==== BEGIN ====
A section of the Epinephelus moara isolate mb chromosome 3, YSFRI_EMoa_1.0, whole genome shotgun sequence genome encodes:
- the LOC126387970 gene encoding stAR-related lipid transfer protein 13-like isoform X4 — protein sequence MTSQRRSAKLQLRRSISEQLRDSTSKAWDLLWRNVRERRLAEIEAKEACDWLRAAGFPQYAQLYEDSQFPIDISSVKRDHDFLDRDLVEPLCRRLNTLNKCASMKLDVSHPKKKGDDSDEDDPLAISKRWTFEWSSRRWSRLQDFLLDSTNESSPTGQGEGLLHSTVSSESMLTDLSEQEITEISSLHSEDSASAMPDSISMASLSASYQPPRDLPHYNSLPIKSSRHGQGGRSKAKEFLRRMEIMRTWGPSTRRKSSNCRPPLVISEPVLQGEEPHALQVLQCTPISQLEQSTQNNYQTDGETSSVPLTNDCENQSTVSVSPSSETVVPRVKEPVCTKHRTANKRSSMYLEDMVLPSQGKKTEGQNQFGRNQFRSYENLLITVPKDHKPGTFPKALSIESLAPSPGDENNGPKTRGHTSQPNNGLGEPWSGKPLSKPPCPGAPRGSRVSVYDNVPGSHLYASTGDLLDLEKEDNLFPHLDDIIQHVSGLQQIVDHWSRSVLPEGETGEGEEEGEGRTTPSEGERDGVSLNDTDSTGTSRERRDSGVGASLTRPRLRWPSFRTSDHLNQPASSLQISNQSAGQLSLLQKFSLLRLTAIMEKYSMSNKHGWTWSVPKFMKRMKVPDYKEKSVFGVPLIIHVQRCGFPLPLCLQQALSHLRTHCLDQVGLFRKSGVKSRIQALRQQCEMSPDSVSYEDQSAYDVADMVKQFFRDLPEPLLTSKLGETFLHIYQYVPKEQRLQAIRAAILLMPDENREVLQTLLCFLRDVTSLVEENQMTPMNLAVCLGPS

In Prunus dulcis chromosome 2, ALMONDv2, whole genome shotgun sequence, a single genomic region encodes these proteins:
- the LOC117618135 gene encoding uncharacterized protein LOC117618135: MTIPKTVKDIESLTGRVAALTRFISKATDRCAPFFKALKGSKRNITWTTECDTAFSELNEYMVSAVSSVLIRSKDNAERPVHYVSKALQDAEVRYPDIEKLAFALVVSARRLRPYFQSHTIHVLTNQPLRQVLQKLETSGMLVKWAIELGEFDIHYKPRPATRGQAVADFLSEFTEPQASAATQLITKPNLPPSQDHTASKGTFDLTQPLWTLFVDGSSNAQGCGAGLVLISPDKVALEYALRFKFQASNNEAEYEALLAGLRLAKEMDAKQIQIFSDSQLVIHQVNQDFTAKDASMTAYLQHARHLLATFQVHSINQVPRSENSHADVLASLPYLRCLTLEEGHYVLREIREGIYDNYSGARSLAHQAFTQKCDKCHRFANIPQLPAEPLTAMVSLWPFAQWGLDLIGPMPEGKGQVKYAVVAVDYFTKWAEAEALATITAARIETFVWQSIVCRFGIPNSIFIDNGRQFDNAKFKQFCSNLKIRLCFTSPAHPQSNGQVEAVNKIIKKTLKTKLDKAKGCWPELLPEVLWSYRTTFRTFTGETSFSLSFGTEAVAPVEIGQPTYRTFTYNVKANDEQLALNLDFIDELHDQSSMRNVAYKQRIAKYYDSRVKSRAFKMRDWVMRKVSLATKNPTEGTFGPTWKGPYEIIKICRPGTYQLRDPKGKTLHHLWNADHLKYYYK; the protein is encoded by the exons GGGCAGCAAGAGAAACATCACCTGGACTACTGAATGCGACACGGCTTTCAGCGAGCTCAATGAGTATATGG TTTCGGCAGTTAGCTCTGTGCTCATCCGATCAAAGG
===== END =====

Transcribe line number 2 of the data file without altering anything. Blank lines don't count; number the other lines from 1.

- the LOC126387970 gene encoding stAR-related lipid transfer protein 13-like isoform X4 — protein sequence MTSQRRSAKLQLRRSISEQLRDSTSKAWDLLWRNVRERRLAEIEAKEACDWLRAAGFPQYAQLYEDSQFPIDISSVKRDHDFLDRDLVEPLCRRLNTLNKCASMKLDVSHPKKKGDDSDEDDPLAISKRWTFEWSSRRWSRLQDFLLDSTNESSPTGQGEGLLHSTVSSESMLTDLSEQEITEISSLHSEDSASAMPDSISMASLSASYQPPRDLPHYNSLPIKSSRHGQGGRSKAKEFLRRMEIMRTWGPSTRRKSSNCRPPLVISEPVLQGEEPHALQVLQCTPISQLEQSTQNNYQTDGETSSVPLTNDCENQSTVSVSPSSETVVPRVKEPVCTKHRTANKRSSMYLEDMVLPSQGKKTEGQNQFGRNQFRSYENLLITVPKDHKPGTFPKALSIESLAPSPGDENNGPKTRGHTSQPNNGLGEPWSGKPLSKPPCPGAPRGSRVSVYDNVPGSHLYASTGDLLDLEKEDNLFPHLDDIIQHVSGLQQIVDHWSRSVLPEGETGEGEEEGEGRTTPSEGERDGVSLNDTDSTGTSRERRDSGVGASLTRPRLRWPSFRTSDHLNQPASSLQISNQSAGQLSLLQKFSLLRLTAIMEKYSMSNKHGWTWSVPKFMKRMKVPDYKEKSVFGVPLIIHVQRCGFPLPLCLQQALSHLRTHCLDQVGLFRKSGVKSRIQALRQQCEMSPDSVSYEDQSAYDVADMVKQFFRDLPEPLLTSKLGETFLHIYQYVPKEQRLQAIRAAILLMPDENREVLQTLLCFLRDVTSLVEENQMTPMNLAVCLGPS